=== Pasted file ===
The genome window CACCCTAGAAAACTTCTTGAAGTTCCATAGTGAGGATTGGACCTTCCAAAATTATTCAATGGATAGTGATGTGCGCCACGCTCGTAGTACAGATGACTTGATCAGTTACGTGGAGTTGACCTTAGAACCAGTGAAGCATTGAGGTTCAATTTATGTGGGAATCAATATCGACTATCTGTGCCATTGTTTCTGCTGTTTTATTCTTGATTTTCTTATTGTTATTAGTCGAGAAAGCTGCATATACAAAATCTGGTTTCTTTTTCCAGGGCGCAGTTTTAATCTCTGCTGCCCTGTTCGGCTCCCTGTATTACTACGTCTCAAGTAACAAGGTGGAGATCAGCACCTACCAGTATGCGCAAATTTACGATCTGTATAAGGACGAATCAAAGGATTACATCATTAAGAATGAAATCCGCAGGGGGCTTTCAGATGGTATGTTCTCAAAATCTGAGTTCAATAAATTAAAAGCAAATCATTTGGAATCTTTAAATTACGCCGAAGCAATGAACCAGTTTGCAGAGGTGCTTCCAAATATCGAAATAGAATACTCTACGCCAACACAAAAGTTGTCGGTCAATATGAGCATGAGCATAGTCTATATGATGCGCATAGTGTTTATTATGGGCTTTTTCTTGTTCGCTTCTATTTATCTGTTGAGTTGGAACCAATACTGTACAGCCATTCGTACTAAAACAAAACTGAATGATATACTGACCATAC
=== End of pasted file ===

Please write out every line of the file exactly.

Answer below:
The genome window CACCCTAGAAAACTTCTTGAAGTTCCATAGTGAGGATTGGACCTTCCAAAATTATTCAATGGATAGTGATGTGCGCCACGCTCGTAGTACAGATGACTTGATCAGTTACGTGGAGTTGACCTTAGAACCAGTGAAGCATTGAGGTTCAATTTATGTGGGAATCAATATCGACTATCTGTGCCATTGTTTCTGCTGTTTTATTCTTGATTTTCTTATTGTTATTAGTCGAGAAAGCTGCATATACAAAATCTGGTTTCTTTTTCCAGGGCGCAGTTTTAATCTCTGCTGCCCTGTTCGGCTCCCTGTATTACTACGTCTCAAGTAACAAGGTGGAGATCAGCACCTACCAGTATGCGCAAATTTACGATCTGTATAAGGACGAATCAAAGGATTACATCATTAAGAATGAAATCCGCAGGGGGCTTTCAGATGGTATGTTCTCAAAATCTGAGTTCAATAAATTAAAAGCAAATCATTTGGAATCTTTAAATTACGCCGAAGCAATGAACCAGTTTGCAGAGGTGCTTCCAAATATCGAAATAGAATACTCTACGCCAACACAAAAGTTGTCGGTCAATATGAGCATGAGCATAGTCTATATGATGCGCATAGTGTTTATTATGGGCTTTTTCTTGTTCGCTTCTATTTATCTGTTGAGTTGGAACCAATACTGTACAGCCATTCGTACTAAAACAAAACTGAATGATATACTGACCATAC